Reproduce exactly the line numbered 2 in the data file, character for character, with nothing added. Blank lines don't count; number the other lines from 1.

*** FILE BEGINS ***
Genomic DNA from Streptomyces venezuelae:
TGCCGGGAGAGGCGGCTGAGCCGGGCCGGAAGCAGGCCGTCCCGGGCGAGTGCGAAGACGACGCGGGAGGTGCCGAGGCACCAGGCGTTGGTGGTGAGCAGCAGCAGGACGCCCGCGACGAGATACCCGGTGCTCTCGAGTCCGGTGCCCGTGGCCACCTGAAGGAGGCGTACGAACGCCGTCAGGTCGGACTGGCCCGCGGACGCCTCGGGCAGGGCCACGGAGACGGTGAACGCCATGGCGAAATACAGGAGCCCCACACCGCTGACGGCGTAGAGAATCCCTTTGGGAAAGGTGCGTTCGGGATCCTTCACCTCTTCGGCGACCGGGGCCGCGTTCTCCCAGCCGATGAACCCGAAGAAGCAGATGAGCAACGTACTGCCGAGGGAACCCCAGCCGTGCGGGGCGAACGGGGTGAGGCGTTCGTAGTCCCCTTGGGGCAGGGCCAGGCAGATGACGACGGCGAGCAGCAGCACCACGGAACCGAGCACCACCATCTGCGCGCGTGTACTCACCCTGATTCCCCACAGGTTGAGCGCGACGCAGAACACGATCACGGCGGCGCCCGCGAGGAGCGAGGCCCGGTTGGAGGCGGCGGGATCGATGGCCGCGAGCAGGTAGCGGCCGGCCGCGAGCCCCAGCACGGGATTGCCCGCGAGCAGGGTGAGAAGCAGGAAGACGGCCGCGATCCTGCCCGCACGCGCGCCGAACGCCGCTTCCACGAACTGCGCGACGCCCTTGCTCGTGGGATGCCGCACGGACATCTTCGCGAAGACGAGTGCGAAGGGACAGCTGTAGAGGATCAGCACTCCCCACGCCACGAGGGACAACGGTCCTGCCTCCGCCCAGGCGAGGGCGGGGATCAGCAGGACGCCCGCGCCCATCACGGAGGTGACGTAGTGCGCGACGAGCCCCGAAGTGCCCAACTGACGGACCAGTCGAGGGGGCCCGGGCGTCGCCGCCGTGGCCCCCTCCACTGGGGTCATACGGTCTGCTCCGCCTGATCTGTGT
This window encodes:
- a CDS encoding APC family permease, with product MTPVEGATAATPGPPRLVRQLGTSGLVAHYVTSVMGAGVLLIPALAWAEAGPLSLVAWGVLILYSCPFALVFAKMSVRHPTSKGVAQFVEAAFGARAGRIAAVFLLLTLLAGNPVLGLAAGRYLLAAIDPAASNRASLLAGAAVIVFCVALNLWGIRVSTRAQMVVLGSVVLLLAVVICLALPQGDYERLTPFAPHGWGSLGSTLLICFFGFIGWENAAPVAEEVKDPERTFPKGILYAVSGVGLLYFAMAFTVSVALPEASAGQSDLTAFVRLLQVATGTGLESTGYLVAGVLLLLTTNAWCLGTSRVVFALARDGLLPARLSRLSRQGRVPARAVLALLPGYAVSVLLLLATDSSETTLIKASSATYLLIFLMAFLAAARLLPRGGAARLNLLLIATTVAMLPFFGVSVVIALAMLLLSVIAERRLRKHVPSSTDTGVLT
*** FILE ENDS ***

TGCCGGGAGAGGCGGCTGAGCCGGGCCGGAAGCAGGCCGTCCCGGGCGAGTGCGAAGACGACGCGGGAGGTGCCGAGGCACCAGGCGTTGGTGGTGAGCAGCAGCAGGACGCCCGCGACGAGATACCCGGTGCTCTCGAGTCCGGTGCCCGTGGCCACCTGAAGGAGGCGTACGAACGCCGTCAGGTCGGACTGGCCCGCGGACGCCTCGGGCAGGGCCACGGAGACGGTGAACGCCATGGCGAAATACAGGAGCCCCACACCGCTGACGGCGTAGAGAATCCCTTTGGGAAAGGTGCGTTCGGGATCCTTCACCTCTTCGGCGACCGGGGCCGCGTTCTCCCAGCCGATGAACCCGAAGAAGCAGATGAGCAACGTACTGCCGAGGGAACCCCAGCCGTGCGGGGCGAACGGGGTGAGGCGTTCGTAGTCCCCTTGGGGCAGGGCCAGGCAGATGACGACGGCGAGCAGCAGCACCACGGAACCGAGCACCACCATCTGCGCGCGTGTACTCACCCTGATTCCCCACAGGTTGAGCGCGACGCAGAACACGATCACGGCGGCGCCCGCGAGGAGCGAGGCCCGGTTGGAGGCGGCGGGATCGATGGCCGCGAGCAGGTAGCGGCCGGCCGCGAGCCCCAGCACGGGATTGCCCGCGAGCAGGGTGAGAAGCAGGAAGACGGCCGCGATCCTGCCCGCACGCGCGCCGAACGCCGCTTCCACGAACTGCGCGACGCCCTTGCTCGTGGGATGCCGCACGGACATCTTCGCGAAGACGAGTGCGAAGGGACAGCTGTAGAGGATCAGCACTCCCCACGCCACGAGGGACAACGGTCCTGCCTCCGCCCAGGCGAGGGCGGGGATCAGCAGGACGCCCGCGCCCATCACGGAGGTGACGTAGTGCGCGACGAGCCCCGAAGTGCCCAACTGACGGACCAGTCGAGGGGGCCCGGGCGTCGCCGCCGTGGCCCCCTCCACTGGGGTCATACGGTCTGCTCCGCCTGATCTGTGT